Sri Aman is basically famous for three things - Fort Alice,
Benak and the Mount Hosanna Chapel.
The town of Simanggang was
established in 1849 and served as a fort
and an administrative centre for the Raja Brook government.
The first Resident of Simanggang
was James Brooke.
In 1849, the Raja of
Sarawak built a fort called James Fort at the mouth of Skrang River.
Alice Fort is a "fort" made of wood, a fort
not meant to withstand ground attacks but attacks from the river below.
This is where Fort Alice outpost used to be mounted with cannons aimed at the river
which was the main mode of transport at that time.
The historical town of Sri Aman will soon have a
museum with the restoration of this Fort Alice
overlooking the Lupar River.
Fort Alice has been identified as one of the heritage sites to be promoted as a
tourism product and as a cultural centre.
Restoration work will commence soon as funds are available.
In the museum, visitor
will be able to see the peace treaty signed by former Chief Minister Tun Abdul Rahman Yakub
and former communist leader Bong Kee Chok, which led to the surrender of the
communists in the 1970s.
The picturesque fort is built entirely of belian (ironwood) timber with thick
walls to withstand attacks.
Fort Alice has a unique design. It is square, with a small tower at each
corner. It has an open centre courtyard, a drawbridge and a spiked iron
Fort Alice was built to prevent the Skrang Dayaks going down river to join the
Saribas Dayaks in their attacks on the coastal shipping trade.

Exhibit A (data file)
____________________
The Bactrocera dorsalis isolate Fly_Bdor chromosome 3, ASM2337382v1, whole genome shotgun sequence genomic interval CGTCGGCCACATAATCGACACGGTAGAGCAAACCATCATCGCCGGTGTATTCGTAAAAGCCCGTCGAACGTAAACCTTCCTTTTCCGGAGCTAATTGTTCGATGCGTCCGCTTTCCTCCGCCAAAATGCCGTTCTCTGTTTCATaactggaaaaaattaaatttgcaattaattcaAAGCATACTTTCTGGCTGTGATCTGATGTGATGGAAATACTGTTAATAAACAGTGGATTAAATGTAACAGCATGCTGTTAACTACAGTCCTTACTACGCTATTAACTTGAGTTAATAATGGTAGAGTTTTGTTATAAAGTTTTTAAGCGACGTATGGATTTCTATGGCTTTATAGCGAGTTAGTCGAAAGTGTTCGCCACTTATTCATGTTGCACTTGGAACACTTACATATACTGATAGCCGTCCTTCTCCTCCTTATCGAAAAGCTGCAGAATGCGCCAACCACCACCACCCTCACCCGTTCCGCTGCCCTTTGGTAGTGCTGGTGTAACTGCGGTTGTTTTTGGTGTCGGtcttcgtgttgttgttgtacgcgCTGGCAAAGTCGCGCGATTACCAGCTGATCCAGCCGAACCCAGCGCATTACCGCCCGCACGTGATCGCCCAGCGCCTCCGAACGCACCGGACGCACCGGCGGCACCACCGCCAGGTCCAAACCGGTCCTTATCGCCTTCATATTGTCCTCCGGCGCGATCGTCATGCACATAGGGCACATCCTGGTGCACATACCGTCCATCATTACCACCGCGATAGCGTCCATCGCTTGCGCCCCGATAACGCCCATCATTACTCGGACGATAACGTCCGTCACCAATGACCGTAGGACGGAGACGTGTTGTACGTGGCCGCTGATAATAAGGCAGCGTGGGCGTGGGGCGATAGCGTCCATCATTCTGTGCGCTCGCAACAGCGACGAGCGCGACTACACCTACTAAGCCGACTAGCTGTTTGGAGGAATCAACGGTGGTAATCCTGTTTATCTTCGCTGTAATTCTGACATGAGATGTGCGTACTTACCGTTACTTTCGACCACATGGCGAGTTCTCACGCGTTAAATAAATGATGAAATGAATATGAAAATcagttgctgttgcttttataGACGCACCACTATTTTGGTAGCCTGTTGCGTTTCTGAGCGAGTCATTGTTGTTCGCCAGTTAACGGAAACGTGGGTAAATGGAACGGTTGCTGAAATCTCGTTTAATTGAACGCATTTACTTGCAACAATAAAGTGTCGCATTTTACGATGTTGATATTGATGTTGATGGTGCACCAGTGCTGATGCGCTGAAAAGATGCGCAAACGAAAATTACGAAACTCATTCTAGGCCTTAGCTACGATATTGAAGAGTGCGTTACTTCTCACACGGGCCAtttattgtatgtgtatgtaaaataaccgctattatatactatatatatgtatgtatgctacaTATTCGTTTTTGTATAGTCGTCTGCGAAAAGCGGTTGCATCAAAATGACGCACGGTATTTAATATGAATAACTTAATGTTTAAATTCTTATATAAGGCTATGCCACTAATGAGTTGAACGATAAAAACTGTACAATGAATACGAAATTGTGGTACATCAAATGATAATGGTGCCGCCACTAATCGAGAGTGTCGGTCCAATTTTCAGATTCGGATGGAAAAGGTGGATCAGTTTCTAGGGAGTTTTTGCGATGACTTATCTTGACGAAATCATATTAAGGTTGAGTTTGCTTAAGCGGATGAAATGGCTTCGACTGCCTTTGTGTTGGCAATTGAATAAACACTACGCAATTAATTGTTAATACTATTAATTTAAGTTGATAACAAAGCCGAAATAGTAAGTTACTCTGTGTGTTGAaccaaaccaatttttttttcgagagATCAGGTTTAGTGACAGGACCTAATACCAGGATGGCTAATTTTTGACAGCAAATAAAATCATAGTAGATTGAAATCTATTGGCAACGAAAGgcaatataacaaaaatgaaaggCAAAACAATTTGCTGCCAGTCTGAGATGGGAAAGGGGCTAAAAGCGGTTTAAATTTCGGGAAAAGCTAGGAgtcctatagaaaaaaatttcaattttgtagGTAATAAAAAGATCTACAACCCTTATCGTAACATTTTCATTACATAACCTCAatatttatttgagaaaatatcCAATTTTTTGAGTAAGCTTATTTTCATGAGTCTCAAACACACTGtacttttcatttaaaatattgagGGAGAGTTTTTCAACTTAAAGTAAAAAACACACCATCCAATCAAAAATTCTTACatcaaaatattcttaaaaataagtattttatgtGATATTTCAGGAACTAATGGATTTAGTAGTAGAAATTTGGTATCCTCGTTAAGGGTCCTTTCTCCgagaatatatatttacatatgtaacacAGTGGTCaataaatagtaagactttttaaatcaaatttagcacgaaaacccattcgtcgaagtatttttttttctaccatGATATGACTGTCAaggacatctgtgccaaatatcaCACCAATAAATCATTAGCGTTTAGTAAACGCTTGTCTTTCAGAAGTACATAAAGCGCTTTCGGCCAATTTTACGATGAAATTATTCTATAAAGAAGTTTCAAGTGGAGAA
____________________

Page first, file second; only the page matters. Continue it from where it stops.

It was also to prevent them undertaking head-hunting expeditions.
After defeating the last of the major Iban chieftains, Rentap, in 1861, White
Rajah Charles Brooke built Fort James in 1864 as a defensive structure
controlling the Lupar River.
In 1870 it was renamed after Brooke’s wife Ranee Margaret Alice Lili.
Over the years, the Fort served as a police station, community welfare
department, prison department, and other government departments.
Until 1964, a cannon was fired every day at 8pm sharp, signaling that the fort
was about to close and the day’s business with the Government was over.
A policeman would call out in Iban:
Oh Ha! Oh Ha! Oh Ha!
Jam diatu pukol lapan,
Tangga udah di-tarit,
Orang ari ulu,
Orang ari ili,
Nadai tahu niki kubu agi.
(Oh Ha! Oh Ha! Oh Ha!
The time is now eight o’clock,
The steps have been drawn up,
People from up-river,
People from down-river,
Are not allowed into the fort.)
The fort was gazette as a Historical Monument in 1971, and is now under the
care of the Sarawak Museum.